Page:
Translation Machinery in Health & Disease
Translation is the central cellular process of converting nucleic acid coded information into proteins. It is tightly controlled to provide cells with a rapid, robust and highly specific means to respond to changes in its microenvironment. Elements of the translation machinery, including tRNAs, aminoacyl-tRNA synthetases, translation factors and ribosomal proteins have been recently discovered to have regulatory functions with significant biological impact on the development, adaptation and maintenance of both simple and complex organisms. These new roles and connections between translation and other cellular processes establish a new field with broad physiological and pathological relevance. The immediate goal of this conference is to connect scientists in academia, clinical medicine, and the biopharmaceutical industry to share their knowledge, to discuss their distinct but overlapping interests, and to spark synergistic collaboration. Ultimately, this conference will deepen our understanding of the protein translation network and its connection to health and disease, opening doors to developing novel treatments and therapies.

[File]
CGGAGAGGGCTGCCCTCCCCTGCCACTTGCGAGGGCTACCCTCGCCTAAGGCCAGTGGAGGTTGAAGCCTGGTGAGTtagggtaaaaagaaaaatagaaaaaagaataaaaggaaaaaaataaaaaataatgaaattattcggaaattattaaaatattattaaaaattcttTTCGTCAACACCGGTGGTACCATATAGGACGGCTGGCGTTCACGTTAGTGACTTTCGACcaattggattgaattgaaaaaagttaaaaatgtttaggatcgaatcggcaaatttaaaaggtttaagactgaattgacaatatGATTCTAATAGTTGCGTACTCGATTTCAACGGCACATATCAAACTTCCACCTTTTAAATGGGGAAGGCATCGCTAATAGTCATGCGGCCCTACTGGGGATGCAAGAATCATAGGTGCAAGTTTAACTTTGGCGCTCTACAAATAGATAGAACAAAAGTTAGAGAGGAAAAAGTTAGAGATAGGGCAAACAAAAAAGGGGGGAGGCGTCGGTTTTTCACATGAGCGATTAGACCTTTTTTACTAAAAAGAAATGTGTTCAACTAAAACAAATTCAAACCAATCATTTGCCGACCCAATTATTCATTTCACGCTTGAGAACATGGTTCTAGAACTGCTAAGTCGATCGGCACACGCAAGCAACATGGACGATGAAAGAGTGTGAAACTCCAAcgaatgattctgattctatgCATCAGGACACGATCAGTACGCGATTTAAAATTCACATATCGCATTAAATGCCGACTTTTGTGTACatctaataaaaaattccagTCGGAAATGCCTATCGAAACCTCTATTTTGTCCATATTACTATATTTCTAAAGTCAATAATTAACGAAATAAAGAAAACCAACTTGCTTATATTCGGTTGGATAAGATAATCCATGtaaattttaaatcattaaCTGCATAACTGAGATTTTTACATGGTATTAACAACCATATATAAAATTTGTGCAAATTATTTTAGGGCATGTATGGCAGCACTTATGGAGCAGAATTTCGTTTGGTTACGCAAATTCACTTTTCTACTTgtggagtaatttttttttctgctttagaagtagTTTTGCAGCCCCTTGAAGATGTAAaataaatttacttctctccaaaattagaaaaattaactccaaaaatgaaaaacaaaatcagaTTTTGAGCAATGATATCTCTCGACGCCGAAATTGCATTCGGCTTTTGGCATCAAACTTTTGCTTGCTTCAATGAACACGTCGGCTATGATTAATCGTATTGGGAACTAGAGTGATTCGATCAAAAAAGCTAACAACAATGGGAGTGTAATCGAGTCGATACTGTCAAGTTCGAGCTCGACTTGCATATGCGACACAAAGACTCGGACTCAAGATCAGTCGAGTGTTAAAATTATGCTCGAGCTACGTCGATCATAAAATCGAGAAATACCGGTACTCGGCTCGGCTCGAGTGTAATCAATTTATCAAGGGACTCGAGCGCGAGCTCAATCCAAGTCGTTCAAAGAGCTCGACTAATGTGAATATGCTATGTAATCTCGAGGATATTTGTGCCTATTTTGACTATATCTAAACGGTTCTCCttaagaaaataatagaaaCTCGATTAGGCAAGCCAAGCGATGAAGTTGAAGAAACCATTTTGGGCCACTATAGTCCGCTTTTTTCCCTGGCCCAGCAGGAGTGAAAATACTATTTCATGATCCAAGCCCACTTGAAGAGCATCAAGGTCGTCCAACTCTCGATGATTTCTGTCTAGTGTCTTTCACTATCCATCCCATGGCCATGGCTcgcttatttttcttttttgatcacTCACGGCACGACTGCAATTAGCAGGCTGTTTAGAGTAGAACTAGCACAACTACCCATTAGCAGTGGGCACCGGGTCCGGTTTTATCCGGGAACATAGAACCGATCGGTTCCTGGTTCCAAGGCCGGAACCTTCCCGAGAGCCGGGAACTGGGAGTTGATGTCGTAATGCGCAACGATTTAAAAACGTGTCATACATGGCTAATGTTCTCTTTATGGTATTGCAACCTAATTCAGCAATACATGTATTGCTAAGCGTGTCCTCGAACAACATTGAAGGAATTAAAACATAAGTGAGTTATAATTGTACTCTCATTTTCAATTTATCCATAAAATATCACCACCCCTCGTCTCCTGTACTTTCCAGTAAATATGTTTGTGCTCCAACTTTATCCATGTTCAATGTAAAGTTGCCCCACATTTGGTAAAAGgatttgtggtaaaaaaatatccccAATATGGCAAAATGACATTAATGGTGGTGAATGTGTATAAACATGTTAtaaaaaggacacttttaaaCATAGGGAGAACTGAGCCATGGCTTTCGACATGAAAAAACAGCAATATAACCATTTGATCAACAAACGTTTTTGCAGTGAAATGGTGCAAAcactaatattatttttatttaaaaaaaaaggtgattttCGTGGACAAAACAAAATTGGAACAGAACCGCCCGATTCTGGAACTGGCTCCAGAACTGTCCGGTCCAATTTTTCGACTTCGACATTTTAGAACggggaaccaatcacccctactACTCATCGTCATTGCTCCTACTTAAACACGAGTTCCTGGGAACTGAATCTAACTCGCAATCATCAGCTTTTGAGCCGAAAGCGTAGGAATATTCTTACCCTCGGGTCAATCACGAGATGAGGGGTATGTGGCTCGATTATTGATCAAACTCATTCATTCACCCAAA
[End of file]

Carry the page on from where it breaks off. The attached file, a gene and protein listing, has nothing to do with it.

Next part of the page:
What is a GRC? Gordon Research Conferences (GRC) are 5-day meetings that bring scientists together from around the world to present and discuss unpublished research with other leaders in their field.
This Gordon Research Conference (GRC) series is related to the "Translation Machinery in Health & Disease" Gordon Research Seminar (GRS)
series. Although a related GRS will typically be scheduled in conjunction with its parent GRC each time it meets, that may not always be the case. Refer to the individual meetings in the Meeting History
section below for more details. For more information about the associated Gordon Research Seminar (GRS) series, click here
.What is a GRS? Gordon Research Seminars (GRS) are 2-day meetings that bring graduate students and post-docs together to discuss their cutting edge research among peers and mentors. Each GRS immediately precedes an associated Gordon Research Conference (GRC), and topics addressed at the GRS relate closely to the GRC.